On certification to the Superior Court, Law Division, Mercer County.
(This syllabus is not part of the opinion of the Court. It has been prepared by the Office of the Clerk for the convenience of the reader. It has been neither reviewed nor approved by the Supreme Court. Please note that, in the interests of brevity, portions of any opinion may not have been summarized).
As part of the budget for Fiscal Year 2004-2005, the legislative and executive branches adopted the Cigarette Tax Securitization Act of 2004 and the Motor Vehicle Surcharges Securitization Act of 2004. The Acts make available bond proceeds in excess of $1.9 billion to be appropriated by the Legislature"for any lawful purpose," including the operating expenditures of State government. Under the Acts, the New Jersey Economic Development Authority (EDA) is authorized to issue bonds and deposit the proceeds from their sale into separate funds from which the proceeds will be transferred into the General Fund at the request of the State Treasurer.
In the case of the Motor Vehicle Surcharges Act, the EDA and the State Treasurer are authorized to enter into a contract to repay the proposed bond obligations from a fund containing unsafe driving surcharges, subject to appropriation by the Legislature. Similarly, the Cigarette Tax Act authorizes the EDA, consistent with a contract with the State Treasurer and subject to legislative appropriation, to repay the proposed bond obligations from a fund generated by dedicated cigarette tax revenues.
Each statute denominates the bond proceeds as"revenue" of the State when transferred to the General Fund. Consistent with that denomination, the Governor has certified the expected bond proceeds as"anticipated revenue" for purposes of the Appropriations Act. Absent recognition of the bond proceeds as"revenue," the Appropriations Act would show a deficit of approximately $1.5 billion.
Leonard Lance, Alex DeCroce, Joseph M Kyrillos, Jr., Steven M. Lonegan, Bret Schundler, and Robert Lindmark brought suit against Governor James E. McGreevey, State Treasurer John E. McCormac, and the EDA seeking a declaration that the proceeds of the intended bond sale would not be"revenue" as that term is used in the Appropriations Clause of the State Constitution. They also argued that absent voter approval, the contract or appropriations debt expected to be generated by the two statutes is unconstitutional under the Debt Limitation Clause of the constitution.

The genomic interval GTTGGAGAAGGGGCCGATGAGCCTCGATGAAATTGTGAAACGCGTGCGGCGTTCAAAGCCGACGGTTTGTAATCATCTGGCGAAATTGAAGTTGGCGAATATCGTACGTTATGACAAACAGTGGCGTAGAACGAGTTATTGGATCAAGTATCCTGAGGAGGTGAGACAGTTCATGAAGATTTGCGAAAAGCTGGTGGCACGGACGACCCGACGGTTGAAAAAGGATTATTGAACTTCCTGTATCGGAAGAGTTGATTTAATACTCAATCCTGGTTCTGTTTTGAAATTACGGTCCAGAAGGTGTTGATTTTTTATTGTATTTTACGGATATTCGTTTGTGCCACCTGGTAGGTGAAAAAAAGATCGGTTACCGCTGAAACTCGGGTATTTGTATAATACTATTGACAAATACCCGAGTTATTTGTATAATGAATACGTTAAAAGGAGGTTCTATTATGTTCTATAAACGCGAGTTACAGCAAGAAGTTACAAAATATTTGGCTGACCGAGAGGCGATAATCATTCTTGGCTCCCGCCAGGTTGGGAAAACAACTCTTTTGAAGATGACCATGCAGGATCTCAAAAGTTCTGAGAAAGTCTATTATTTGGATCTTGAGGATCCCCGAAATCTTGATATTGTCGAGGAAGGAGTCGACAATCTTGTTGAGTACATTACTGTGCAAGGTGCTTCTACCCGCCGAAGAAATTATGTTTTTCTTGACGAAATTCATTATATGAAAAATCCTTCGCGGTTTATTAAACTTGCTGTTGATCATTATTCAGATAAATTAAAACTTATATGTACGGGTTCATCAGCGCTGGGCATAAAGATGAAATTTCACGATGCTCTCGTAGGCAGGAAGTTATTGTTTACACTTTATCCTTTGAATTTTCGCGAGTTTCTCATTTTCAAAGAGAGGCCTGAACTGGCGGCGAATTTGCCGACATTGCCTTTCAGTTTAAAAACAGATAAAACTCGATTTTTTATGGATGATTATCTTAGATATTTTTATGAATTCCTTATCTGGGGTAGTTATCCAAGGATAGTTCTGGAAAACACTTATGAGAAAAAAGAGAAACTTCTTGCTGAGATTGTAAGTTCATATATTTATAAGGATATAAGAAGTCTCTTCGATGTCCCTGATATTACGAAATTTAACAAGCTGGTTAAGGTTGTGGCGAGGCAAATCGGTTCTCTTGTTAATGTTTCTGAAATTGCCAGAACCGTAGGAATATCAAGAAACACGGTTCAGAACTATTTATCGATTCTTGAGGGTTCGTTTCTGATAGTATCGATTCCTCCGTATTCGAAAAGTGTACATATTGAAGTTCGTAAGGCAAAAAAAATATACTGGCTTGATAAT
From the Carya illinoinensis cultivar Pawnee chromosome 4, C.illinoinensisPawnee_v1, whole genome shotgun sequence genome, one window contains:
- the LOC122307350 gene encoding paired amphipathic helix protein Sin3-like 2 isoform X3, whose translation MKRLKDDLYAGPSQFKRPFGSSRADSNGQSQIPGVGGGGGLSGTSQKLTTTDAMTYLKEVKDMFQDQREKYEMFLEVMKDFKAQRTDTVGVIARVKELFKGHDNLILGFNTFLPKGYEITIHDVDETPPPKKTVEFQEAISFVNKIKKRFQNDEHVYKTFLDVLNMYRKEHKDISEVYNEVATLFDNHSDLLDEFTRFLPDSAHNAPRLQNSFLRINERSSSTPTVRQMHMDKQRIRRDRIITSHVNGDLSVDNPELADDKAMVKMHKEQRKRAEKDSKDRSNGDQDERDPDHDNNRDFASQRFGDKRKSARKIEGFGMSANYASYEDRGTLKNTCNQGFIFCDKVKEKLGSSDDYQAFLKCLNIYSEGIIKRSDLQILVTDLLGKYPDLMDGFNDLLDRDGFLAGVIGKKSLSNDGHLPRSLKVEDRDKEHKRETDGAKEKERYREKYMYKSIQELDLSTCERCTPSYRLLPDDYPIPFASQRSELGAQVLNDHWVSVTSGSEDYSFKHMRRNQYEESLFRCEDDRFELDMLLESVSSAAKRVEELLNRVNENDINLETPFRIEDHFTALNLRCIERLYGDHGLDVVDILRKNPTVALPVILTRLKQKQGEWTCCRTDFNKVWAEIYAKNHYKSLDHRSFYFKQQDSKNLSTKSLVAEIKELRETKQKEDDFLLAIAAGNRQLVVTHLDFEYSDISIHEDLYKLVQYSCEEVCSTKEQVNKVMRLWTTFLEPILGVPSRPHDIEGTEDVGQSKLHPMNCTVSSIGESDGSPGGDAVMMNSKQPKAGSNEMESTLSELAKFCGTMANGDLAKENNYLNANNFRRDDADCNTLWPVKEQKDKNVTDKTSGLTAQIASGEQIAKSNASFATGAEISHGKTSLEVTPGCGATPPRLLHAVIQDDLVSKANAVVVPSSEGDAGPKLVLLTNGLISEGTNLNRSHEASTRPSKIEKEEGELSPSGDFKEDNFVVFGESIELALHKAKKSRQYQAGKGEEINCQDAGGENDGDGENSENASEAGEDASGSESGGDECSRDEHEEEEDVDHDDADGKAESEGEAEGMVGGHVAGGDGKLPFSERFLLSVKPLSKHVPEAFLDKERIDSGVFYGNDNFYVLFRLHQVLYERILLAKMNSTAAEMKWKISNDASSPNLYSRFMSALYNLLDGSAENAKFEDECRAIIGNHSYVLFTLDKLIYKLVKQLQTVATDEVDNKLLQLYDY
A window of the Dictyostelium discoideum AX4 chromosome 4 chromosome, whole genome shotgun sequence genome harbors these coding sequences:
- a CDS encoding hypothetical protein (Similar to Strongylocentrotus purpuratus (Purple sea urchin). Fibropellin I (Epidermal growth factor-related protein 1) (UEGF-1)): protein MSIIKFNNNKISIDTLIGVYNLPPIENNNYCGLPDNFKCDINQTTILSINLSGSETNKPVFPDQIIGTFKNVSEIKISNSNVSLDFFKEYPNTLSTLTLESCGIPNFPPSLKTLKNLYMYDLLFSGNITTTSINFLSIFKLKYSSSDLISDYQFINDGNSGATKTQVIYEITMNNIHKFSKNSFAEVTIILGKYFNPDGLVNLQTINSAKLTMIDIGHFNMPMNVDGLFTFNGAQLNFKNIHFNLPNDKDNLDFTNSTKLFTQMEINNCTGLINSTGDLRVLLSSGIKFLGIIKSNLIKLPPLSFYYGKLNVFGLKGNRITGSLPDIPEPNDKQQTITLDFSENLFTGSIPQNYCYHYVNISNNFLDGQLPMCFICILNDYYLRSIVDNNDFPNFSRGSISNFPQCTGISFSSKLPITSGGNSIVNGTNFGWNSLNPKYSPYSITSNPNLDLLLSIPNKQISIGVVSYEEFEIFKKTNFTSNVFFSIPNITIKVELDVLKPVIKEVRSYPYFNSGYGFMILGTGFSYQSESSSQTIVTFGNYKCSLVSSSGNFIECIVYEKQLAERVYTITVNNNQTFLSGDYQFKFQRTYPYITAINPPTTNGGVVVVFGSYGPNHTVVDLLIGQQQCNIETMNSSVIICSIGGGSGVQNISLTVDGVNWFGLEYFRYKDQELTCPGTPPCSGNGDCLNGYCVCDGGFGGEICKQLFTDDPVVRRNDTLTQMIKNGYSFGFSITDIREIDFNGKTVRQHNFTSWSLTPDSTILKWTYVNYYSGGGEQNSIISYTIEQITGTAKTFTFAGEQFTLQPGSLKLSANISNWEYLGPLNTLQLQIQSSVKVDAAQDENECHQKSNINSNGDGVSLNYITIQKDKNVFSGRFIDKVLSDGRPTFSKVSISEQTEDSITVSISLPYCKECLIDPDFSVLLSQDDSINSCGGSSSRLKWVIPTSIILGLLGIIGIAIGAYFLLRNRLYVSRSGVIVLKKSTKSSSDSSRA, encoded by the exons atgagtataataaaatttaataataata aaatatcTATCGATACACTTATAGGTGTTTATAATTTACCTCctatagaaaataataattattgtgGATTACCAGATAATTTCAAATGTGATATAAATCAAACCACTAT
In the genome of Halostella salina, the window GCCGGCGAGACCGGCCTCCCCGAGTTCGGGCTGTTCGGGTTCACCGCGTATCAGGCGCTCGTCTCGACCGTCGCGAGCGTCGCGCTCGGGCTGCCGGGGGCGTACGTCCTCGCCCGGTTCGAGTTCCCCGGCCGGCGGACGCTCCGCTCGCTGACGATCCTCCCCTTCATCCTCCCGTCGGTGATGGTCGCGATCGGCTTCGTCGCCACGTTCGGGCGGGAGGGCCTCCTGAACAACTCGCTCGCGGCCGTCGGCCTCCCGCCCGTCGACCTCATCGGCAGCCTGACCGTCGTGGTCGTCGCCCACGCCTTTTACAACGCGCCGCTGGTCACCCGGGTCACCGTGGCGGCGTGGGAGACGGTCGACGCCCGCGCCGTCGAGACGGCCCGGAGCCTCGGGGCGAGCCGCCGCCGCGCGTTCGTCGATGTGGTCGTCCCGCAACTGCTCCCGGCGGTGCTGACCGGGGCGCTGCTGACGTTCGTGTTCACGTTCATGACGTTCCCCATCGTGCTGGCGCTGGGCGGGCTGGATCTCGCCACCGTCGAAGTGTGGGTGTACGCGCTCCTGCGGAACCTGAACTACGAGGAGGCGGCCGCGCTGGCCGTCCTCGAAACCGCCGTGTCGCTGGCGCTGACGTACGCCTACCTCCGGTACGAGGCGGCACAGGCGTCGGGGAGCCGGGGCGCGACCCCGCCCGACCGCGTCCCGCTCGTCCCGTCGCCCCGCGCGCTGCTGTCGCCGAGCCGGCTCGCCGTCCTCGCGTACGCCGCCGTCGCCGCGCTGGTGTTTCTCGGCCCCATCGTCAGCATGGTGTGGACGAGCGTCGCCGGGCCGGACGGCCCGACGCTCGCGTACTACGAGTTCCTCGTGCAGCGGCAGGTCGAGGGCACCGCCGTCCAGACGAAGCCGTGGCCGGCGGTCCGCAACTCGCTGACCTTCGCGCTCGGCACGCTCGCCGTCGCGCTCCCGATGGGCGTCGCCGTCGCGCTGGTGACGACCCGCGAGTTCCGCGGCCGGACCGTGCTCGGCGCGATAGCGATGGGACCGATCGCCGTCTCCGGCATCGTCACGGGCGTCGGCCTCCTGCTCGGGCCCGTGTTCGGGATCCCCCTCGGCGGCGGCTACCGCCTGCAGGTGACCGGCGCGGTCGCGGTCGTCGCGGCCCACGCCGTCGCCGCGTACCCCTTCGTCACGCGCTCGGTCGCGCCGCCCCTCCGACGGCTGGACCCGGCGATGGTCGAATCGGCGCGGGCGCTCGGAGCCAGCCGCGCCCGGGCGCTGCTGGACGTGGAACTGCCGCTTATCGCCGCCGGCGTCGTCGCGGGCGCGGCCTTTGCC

Superior Court Judge Linda Feinberg ruled against plaintiffs on both issues. The Court granted plaintiffs' motion for direct certification of their appeal and accelerated oral argument. In dismissing plaintiffs' related motion for a stay as moot, the Court relied on the State's representation that the bonds would not be issued prior to the Court's disposition of the appeal.
Contract bond proceeds used to fund general expenses in the State budget do not constitute"revenue" for purposes of the Appropriations Clause of the New Jersey Constitution and cannot be used to balance the annual budget. The Court's decision is prospective and will apply only to the 2005-2006 fiscal year budget and thereafter. As a result, the State may proceed with the bond sales as authorized, and no aspect of the Court's decision shall affect either the currently proposed bond sales or any prior bond authorizations.
1. In view of the Court's disposition on the Appropriations Clause issue and because it has previously addressed whether contract or appropriations debt violates the Debt Limitation Clause of the New Jersey Constitution (Lonegan v. State II), the Court declines to revisit that issue. (p. 3)
2. The State acknowledges that the Court has never decided what constitutes"revenue" under the Appropriations Clause. (For convenience, the Court is referring to all of the defendants collectively as the"State.") It argues that the Court should decline to address the question because it falls exclusively within the province of the executive branch. The Court rejects that argument on the ground that resolving the current dispute comes within the scope of its constitutional role and judicial obligations. (p. 6)